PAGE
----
3%

2%

4%

3%

(VOL) Don’t know

3%

2%

2%

4%

(n)

(810)

(800)

(802)

(809)

  TREND: Continued

Nov.
2020

Early Sept.
2020

Aug.
2020

Late June
2020

Early June
2020

May
2020

April
2020

March
2020

Feb.
2020

Jan.
2020

Right direction

26%

27%

22%

18%

21%

33%

30%

39%

37%

37%

Wrong track

68%

66%

72%

74%

74%

60%

61%

54%

57%

56%

(VOL) Depends

4%

4%

4%

5%

4%

4%

5%

4%

6%

6%

(VOL) Don’t know

2%

3%

2%

3%

1%

3%

5%

3%

1%

1%

(n)

(810)

(867)

(868)

(867)

(807)

(808)

(857)

(851)

(902)

(903)

  TREND: Continued

Dec.
2019

Nov.
2019

Sept.
2019

Aug.
2019

June
2019

May
2019

April
2019

March
2019

Nov.
2018

Aug.
2018

June
2018

April
2018

March
2018

Jan.
2018

Right direction

32%

30%

30%

28%

31%

29%

28%

29%

35%

35%

40%

33%

31%

37%

Wrong track

56%

61%

61%

62%

62%

63%

62%

63%

55%

57%

53%

58%

61%

57%

(VOL) Depends

8%

7%

6%

8%

6%

4%

7%

6%

7%

6%

3%

5%

6%

3%

(VOL) Don’t know

4%

2%

2%

2%

2%

3%

3%

2%

3%

3%

3%

4%

1%

3%

(n)

(903)

(908)

(1,161)

(800)

(751)

(802)

(801)

(802)

(802)

(805)

(806)

(803)

(803)

(806)

  TREND: Continued

Dec.
2017

Aug.
2017

May
2017

March
2017

Jan.
2017

Aug.
2016*

Oct.
2015

July
2015

June
2015

April
2015

Dec.
2014

July
2013

Right direction

24%

32%

31%

35%

29%

30%

24%

28%

23%

27%

23%

28%

Wrong track

66%

58%

61%

56%

65%

65%

66%

63%

68%

66%

69%

63%

(VOL) Depends

7%

4%

5%

4%

4%

2%

6%

5%

5%

5%

5%

5%

(VOL) Don’t know

3%

5%

3%

5%

2%

3%

4%

3%

3%

2%

3%

4%

(n)

(806)

(805)

(1,002)

(801)

(801)

(803)

(1,012)

(1,001)

(1,002)

(1,005)

(1,008)

(1,012)

        * Registered voters

4.     Thinking about your current financial situation, would you say you are struggling to remain where you are financially, basically stable in your current financial situation, or is your financial situation improving?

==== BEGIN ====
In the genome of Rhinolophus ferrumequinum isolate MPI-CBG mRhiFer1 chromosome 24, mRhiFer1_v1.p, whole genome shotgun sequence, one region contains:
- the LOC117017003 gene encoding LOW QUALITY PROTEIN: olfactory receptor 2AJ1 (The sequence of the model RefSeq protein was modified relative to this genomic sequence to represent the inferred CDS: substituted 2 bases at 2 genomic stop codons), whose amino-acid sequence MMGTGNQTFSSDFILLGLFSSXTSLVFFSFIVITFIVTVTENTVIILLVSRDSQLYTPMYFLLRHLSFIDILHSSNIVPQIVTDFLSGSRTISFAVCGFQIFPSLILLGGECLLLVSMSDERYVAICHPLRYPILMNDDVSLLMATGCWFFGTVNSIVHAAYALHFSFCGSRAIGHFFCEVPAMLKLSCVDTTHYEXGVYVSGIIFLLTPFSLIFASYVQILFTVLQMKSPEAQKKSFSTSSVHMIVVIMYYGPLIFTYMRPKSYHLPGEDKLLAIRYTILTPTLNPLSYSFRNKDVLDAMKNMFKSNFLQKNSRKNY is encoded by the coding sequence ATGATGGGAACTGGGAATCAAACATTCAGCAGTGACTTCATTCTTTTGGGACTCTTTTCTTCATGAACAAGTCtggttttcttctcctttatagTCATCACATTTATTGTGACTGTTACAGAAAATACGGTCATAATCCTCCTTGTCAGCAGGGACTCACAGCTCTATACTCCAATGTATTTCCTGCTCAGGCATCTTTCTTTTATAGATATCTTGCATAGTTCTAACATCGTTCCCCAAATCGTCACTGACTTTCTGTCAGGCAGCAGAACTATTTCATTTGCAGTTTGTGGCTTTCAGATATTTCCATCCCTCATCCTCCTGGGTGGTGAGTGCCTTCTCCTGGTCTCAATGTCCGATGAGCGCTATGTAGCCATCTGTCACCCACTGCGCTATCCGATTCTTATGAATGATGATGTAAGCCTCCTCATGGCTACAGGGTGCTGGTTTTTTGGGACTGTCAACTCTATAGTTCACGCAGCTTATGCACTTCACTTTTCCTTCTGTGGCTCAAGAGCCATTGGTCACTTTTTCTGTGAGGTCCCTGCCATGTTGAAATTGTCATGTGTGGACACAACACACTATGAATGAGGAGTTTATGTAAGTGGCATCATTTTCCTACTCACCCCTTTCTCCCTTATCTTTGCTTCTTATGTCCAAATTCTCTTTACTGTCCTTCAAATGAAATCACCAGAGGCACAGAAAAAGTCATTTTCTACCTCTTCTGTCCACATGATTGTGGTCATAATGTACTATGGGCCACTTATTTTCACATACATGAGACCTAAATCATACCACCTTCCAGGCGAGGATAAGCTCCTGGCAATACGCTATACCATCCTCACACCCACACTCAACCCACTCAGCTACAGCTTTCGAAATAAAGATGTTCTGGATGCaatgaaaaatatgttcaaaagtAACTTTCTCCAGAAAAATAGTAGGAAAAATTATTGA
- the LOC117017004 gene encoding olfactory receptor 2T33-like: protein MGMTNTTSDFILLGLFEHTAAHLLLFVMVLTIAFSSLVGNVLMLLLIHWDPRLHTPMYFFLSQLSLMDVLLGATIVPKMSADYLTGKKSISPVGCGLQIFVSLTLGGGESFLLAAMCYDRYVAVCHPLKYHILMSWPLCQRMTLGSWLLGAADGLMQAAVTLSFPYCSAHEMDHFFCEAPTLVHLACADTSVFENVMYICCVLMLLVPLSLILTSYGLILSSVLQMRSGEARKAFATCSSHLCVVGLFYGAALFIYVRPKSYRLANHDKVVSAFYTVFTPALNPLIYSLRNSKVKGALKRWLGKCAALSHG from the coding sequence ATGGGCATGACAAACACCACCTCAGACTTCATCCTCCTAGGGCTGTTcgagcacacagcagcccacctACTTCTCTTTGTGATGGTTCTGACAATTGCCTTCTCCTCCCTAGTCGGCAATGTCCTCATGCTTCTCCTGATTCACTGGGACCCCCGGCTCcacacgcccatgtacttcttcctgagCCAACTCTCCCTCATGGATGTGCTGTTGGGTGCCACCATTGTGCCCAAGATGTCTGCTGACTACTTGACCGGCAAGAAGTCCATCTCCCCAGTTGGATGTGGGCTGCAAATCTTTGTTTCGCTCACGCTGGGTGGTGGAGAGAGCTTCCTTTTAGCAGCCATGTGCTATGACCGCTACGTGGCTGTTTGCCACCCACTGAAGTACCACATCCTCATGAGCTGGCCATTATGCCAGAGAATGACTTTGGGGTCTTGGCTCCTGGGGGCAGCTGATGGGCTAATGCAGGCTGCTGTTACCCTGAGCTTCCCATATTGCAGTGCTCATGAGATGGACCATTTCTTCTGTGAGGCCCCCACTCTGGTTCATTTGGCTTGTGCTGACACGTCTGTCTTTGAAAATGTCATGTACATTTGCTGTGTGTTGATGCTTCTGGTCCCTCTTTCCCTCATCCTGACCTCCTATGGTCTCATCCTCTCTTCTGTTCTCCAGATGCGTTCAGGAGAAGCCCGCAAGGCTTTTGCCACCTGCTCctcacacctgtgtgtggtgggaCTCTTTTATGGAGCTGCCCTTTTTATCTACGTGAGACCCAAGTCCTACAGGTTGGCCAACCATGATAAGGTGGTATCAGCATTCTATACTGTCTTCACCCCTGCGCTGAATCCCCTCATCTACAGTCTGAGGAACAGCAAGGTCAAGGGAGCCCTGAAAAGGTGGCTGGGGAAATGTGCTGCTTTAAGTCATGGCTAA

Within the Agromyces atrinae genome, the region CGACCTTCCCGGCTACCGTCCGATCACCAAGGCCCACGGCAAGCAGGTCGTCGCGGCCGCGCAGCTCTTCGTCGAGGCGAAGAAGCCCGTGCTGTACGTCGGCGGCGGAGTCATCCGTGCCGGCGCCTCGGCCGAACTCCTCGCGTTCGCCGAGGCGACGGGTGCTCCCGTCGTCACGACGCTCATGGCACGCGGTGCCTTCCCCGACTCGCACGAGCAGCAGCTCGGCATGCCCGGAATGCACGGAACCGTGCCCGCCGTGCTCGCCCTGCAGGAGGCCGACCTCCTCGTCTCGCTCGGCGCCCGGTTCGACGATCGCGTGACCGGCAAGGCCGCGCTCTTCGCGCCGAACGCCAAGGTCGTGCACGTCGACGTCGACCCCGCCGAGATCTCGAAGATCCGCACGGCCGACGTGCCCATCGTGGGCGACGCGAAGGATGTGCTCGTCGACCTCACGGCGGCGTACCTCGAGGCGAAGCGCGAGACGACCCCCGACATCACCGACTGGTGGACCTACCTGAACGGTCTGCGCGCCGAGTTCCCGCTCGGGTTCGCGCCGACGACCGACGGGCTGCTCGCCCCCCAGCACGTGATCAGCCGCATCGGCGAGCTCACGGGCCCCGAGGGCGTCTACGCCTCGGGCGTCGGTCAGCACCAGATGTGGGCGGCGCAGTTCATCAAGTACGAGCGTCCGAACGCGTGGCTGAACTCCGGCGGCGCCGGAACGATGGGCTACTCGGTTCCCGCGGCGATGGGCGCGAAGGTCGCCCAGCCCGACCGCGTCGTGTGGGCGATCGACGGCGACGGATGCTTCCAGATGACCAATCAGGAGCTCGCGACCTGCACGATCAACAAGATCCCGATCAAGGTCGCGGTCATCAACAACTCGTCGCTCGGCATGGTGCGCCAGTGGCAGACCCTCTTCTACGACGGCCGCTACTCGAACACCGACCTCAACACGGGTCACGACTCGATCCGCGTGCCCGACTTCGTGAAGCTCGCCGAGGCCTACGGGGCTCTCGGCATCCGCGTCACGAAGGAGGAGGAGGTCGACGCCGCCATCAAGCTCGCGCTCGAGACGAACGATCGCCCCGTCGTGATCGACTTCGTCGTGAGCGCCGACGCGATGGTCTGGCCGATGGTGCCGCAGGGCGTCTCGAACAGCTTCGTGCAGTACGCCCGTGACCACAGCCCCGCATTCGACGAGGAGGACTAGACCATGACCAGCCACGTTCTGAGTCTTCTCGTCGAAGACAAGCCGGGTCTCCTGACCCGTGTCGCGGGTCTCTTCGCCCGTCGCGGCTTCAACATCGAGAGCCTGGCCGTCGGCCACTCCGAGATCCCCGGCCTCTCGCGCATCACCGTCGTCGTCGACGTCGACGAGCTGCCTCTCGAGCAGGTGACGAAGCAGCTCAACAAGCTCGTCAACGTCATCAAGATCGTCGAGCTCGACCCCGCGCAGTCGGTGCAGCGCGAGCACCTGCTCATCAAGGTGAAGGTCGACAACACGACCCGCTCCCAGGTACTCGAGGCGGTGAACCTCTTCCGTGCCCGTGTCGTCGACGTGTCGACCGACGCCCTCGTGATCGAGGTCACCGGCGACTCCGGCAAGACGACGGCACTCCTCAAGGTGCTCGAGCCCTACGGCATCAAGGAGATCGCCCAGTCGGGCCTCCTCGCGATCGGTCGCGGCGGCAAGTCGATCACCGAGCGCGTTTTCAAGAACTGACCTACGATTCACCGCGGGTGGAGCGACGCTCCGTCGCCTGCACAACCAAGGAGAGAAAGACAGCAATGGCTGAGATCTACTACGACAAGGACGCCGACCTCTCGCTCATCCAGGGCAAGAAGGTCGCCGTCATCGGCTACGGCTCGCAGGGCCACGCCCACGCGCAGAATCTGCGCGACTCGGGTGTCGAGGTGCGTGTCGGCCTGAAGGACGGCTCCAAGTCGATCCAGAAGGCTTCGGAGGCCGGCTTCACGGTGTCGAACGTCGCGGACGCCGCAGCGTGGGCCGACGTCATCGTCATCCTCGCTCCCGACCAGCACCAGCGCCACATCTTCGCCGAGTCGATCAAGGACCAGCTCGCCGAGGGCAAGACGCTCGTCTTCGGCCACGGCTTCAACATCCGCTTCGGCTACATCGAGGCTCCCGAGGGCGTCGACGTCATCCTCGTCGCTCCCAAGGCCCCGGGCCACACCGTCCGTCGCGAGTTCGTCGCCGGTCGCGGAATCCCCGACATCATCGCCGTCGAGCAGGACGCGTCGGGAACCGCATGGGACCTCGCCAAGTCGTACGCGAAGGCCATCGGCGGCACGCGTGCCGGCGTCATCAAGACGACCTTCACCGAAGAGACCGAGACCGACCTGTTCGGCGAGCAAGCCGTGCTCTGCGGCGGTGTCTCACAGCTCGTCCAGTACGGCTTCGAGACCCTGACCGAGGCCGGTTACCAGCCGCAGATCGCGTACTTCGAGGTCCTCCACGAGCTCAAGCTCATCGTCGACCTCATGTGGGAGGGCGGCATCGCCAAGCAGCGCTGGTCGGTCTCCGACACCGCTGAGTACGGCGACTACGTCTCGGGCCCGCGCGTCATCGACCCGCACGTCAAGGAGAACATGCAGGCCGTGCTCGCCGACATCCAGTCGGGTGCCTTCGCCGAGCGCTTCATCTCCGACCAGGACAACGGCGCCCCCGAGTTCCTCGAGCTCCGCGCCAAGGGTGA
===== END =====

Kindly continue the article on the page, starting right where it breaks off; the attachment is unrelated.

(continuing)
TREND:

June
2021

Late June
2020

Early June
2020

May
2020

April
2020

March
2020

April
2019

April
2018

Jan.
2017

Struggling

24%

22%

20%

23%

26%

26%

20%

24%

29%

Stable

58%

61%

65%

63%

62%

61%

54%

51%

51%

Improving

14%

17%

13%

13%

11%

11%

25%

23%

20%

(VOL) Don’t know

3%

1%

1%

1%

2%

1%

1%

2%

0%

(n)

(810)

(867)

(807)

(808)

(857)

(851)

(801)

(803)

(801)

 

5.     How much have middle class families benefited from President Biden’s policies – a lot, a little, or not at all?

  COMPARISON:

 

 

Benefited under Trump

Benefited under Obama

June
2021

 

 

Jan.
2021

April

2019

April
2018

Dec.
2017

 

 

Jan.

2017

July

2013

A lot

19%

 

 

32%

18%

14%

11%

 

 

24%

12%

A little

32%

 

 

33%

37%

45%

25%

 

 

41%

39%

Not at all

36%

 

 

32%

36%

36%

53%

 

 

33%

46%

(VOL) Don’t know

14%

 

 

3%

9%

5%

11%

 

 

2%

2%

(n)

(810)

 

 

(809)

(801)

(803)

(806)

 

 

(801)

(1,012)

6.     Earlier this year, Congress passed a $1.9 trillion stimulus plan in response to the coronavirus pandemic. In general, do you support or oppose this plan? [Is that strongly or somewhat support/oppose?]

  TREND:

June
2021

April
2021

March
2021*

Strongly support

39%

43%

35%

Somewhat support

21%

20%

27%

Somewhat oppose

11%

10%

11%

Strongly oppose

27%

24%

23%

(VOL) Don’t know

3%

2%

4%

  (n)

(810)

(800)

(802)

        * March 2021 poll asked about the plan before Congress passed it.

[QUESTIONS 7 & 8 WERE ROTATED]

President Biden recently proposed two other multi-trillion dollar spending plans.

7.     [One is/The other is] an infrastructure plan to be spent on roads, bridges and trains, internet access, power grid improvements, and clean energy projects. In general, do you support or oppose this plan? [Is that strongly or somewhat support/oppose?]

June
2021

  TREND:

June

2021

April
2021*

Strongly support

49%

Support

68%

68%

Somewhat support

19%

Somewhat oppose

8%

Oppose

29%

29%

Strongly oppose

21%

(VOL) Don’t know